Daily Show correspondent and writer Wyatt Cenac has performed in and released his debut stand-up special Comedy Person. He wrote for King of the Hill for three seasons, was considered as a cast member for Saturday Night Live in 2008 for a role as Barack Obama and starred in the movie Medicine for Melancholy.
In his presentation in Comedy Person Cenac comes off as a refined and well-polished comedian with precise timing, smooth transitions and over an hour of laugh out loud material.
Fellow Daily Show correspondent John Hodgman performs the first track on the album, attempting to explain that Wyatt has obtained a role in a movie that he absolutely can’t turn down: Beverly Hills Cop 8. Shortly after, Wyatt comes on stage to massive applause and jubilation and launches right into his banter on people without television. (Guess what? They all have laptops). For a man who works in television it certainly becomes difficult when people around him don’t even partake in the medium.
From there he launches into the Internet’s ubiquitous obsession with cat videos. He points out that while President Obama’s ratings fluctuate, cats’ never do. (Republicans take note, this information could be vital in the upcoming election.) Furthermore cats routinely kick the President’s ass in numbers by ridiculous margins. And how much does Wyatt love cat videos? He loves them so much, yet HE HATES CATS!
When talking about a friend’s 30th birthday party, Wyatt takes some time to rail against Medieval Times. After noting that the location for a 30 year-old’s party should not be the simultaneous location for an 11 year-old’s party, he wonders aloud how Medieval Times will change in the future. All we can say is that it involves Hispanics speaking with British accents.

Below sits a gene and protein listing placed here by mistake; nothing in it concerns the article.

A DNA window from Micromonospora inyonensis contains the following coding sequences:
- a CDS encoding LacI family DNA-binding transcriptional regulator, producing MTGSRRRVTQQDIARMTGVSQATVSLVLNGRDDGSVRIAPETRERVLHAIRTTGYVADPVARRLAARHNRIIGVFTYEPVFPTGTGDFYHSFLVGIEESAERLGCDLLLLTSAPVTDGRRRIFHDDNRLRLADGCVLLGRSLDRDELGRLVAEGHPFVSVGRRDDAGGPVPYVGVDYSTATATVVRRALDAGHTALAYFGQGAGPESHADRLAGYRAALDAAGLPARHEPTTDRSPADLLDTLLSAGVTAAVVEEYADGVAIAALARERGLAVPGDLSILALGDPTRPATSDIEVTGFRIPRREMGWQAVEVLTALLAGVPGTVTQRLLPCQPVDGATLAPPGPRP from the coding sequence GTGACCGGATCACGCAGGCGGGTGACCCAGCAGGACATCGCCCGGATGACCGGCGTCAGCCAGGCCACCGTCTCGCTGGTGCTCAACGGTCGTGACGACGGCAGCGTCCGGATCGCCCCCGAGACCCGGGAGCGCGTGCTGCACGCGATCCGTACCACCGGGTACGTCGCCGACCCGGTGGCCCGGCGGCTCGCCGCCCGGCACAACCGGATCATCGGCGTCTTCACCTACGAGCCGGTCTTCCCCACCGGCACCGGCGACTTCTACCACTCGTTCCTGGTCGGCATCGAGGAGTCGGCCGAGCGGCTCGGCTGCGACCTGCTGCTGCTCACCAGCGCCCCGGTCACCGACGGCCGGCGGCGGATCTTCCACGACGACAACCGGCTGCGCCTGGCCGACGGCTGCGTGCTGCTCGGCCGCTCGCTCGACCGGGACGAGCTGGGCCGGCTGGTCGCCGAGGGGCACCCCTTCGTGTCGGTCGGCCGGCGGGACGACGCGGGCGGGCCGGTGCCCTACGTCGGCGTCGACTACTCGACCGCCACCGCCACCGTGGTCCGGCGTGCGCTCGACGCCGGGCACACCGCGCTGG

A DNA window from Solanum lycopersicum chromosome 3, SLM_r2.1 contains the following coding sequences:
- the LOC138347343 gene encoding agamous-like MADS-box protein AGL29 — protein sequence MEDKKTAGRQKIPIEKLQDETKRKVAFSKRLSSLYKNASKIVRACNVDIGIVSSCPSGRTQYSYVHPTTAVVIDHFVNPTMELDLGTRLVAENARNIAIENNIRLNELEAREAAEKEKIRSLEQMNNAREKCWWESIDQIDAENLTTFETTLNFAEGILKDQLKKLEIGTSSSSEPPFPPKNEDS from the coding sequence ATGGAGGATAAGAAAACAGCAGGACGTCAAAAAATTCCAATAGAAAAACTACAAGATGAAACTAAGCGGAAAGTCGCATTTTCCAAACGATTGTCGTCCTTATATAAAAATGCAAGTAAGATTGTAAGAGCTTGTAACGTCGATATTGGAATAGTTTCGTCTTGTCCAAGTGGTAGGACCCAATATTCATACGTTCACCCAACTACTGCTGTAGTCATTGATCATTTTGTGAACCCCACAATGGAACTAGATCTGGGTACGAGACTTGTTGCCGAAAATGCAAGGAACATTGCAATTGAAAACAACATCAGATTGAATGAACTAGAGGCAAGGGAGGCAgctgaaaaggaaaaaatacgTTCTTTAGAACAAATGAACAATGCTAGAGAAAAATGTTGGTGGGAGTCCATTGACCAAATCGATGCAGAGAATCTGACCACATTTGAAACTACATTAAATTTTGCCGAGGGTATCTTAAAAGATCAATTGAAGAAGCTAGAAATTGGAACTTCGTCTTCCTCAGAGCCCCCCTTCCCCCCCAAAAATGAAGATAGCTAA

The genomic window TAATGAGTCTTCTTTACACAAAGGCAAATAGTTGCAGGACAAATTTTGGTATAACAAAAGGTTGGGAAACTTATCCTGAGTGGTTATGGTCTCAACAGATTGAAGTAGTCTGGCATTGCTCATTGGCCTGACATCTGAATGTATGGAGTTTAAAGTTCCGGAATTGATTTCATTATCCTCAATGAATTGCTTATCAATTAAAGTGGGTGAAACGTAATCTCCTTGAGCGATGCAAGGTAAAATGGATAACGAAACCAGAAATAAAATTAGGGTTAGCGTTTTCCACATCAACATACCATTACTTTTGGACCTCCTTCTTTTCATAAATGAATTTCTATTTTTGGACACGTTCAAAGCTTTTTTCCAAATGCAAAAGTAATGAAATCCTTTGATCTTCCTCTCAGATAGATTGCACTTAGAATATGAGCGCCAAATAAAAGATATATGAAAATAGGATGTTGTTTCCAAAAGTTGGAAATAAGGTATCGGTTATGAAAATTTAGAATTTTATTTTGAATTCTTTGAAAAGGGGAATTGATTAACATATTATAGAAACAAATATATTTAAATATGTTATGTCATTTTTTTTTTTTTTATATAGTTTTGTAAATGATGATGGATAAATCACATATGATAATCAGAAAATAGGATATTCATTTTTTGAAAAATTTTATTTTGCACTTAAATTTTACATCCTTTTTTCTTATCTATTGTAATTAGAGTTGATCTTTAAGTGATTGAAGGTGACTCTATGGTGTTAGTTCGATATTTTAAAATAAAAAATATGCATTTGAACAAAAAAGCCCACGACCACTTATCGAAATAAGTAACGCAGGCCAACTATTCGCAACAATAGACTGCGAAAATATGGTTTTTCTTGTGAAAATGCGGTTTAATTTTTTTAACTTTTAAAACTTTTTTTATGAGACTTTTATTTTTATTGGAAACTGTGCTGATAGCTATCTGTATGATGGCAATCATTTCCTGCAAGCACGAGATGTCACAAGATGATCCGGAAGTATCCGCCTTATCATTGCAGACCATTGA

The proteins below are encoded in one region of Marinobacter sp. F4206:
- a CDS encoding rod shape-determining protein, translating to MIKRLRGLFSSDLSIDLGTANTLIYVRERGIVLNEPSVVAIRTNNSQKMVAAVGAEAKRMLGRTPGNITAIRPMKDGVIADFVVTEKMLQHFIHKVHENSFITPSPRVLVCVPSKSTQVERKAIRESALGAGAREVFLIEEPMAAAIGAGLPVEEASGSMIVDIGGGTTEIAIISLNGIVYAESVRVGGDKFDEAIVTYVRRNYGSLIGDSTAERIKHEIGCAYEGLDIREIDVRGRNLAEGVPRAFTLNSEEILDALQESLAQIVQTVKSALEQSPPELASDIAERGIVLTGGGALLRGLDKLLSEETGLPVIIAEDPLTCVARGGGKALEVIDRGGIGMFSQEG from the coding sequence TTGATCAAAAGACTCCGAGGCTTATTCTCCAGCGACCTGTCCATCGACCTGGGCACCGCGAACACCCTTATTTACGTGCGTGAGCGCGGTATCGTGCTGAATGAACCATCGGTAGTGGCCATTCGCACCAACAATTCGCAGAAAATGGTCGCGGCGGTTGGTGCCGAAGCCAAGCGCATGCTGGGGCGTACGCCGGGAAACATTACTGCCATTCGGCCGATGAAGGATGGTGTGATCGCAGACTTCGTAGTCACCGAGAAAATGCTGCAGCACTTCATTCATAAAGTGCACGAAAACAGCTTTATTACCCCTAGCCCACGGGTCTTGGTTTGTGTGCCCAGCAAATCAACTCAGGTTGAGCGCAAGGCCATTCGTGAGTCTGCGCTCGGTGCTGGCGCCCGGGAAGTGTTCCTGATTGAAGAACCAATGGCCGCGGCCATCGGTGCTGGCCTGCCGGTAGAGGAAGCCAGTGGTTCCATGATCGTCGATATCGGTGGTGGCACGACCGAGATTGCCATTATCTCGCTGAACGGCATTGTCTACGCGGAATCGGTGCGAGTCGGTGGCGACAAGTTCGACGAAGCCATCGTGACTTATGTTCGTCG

At different points Cenac expresses his struggle and often times inability to be normal. And of course by normal he means a well-crafted insult maker. He admits that his occasional “Yo Mama” joke would be “not so much a slam as a story of triumph.” He also expressed his struggle to be “black” as a child. Often times being a black sellout was associated with the term “Oreo.” Cenac says, “I don’t think people would be so compelled to be sellouts if it didn’t sound so tasty.” Popular and delicious? Okay by him.
Cenac incorporates racial humor without having to rely on it. He avoids major mention of the fact that he has a career in television—no doubt working at Comedy Central could produce some very good stories. Cenac is a very good, stand-alone comedy person. His light obsession with pop culture, his strong observational humor and his affinity for being nerdy make him highly entertaining and a must listen for even casual comedy fans. Much like a description of a YouTube video in one of his early tracks, he resembles a cat jumping in and out of the box as both member and observer of society’s hilarious misgivings.
About the Author: Nate Rankin writes Comedy Reviews and Fiction because no one taught him any better. His fiction has been featured by Workers Writes, theNewerYork! and Used Gravitrons and is forthcoming in The Green Blotter. His work can be seen here: http://iamseamus.tumblr.com/writing You can find him on the Tweety Box @CommanderSeamus If you'd like to submit a review inquiry please send to nrankin22[at]gmail[dot]com